9.A.25 The Por Protein Secretin System (PorSS) Family
The phylum Bacteroidetes is large and diverse, with rapid gliding motility and the ability to digest macromolecules associated with many genera and species. A novel protein secretion system, the Por secretion system (PorSS; Type IX secretions system (T9SS)), has been identified in two members of the phylum, the gliding bacterium Flavobacterium johnsoniae and the nonmotile oral pathogen Porphyromonas gingivalis (McBride and Zhu 2013). The components of the PorSS complex are not similar in sequence to those of other well-studied bacterial secretion systems. The F. johnsoniae PorSS genes are a subset of the gliding motility genes, suggesting a role for the secretory system in motility. F. johnsoniae PorSS is needed for assembly of the gliding motility apparatus and for secretion of a chitinase, and the P. gingivalis PorSS is involved in secretion of gingipain protease virulence factors. Comparative analysis of 37 genomes of members of the phylum Bacteroidetes revealed the widespread occurrence of gliding motility genes and PorSS genes. Genes associated with other bacterial protein secretion systems were less common. The results suggested that gliding motility is more common than previously reported. Microscopic observations confirmed that organisms previously described as nonmotile, including Croceibacter atlanticus, 'Gramella forsetii,' Paludibacter propionicigenes, Riemerella anatipestifer, and Robiginitalea biformata, exhibit gliding motility. Three genes (gldA, gldF and gldG) that encode an apparent ATP-binding cassette transporter required for F. johnsoniae gliding were absent from two related gliding bacteria, suggesting that the transporter may not be central to gliding motility (McBride and Zhu 2013). SprT is a member of the PorT outer membrane porin family.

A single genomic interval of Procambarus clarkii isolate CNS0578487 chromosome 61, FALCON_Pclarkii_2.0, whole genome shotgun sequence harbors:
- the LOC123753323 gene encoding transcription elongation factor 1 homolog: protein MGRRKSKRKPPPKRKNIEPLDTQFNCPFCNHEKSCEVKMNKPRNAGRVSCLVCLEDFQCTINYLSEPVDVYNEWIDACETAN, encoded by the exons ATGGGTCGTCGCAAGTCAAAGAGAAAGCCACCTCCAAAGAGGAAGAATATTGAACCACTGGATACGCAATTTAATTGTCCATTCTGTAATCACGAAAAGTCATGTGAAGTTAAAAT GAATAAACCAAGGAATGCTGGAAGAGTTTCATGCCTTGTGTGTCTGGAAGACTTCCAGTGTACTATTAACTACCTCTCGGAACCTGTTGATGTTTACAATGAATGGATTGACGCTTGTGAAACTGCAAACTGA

The type 9 secretion system (T9SS) is a protein export pathway of the Gram-negative Fibrobacteres-Chlorobi-Bacteroidetes superphylum and is an essential determinant of pathogenicity in severe periodontal disease. The central element of the T9SS is a protein-conducting translocon located in the bacterial outer membrane. Lauber et al. 2018, using cryo-EM, provided structural evidence that the translocon is the T9SS protein SprA. SprA forms an extremely large (36-strand) single polypeptide transmembrane beta-barrel. The barrel pore is capped on the extracellular end, but has a lateral opening to the external membrane surface. Structures of SprA bound to different components of the T9SS show that partner proteins control access to the lateral opening and to the periplasmic end of the pore. These results identify a protein transporter with a distinctive architecture that uses an alternating access mechanism in which the two ends of the protein-conducting channel are open at different times (Lauber et al. 2018).
The generalized reaction catalyzed by the PorSS is:
Proteins (in) %u2192 Proteins (out)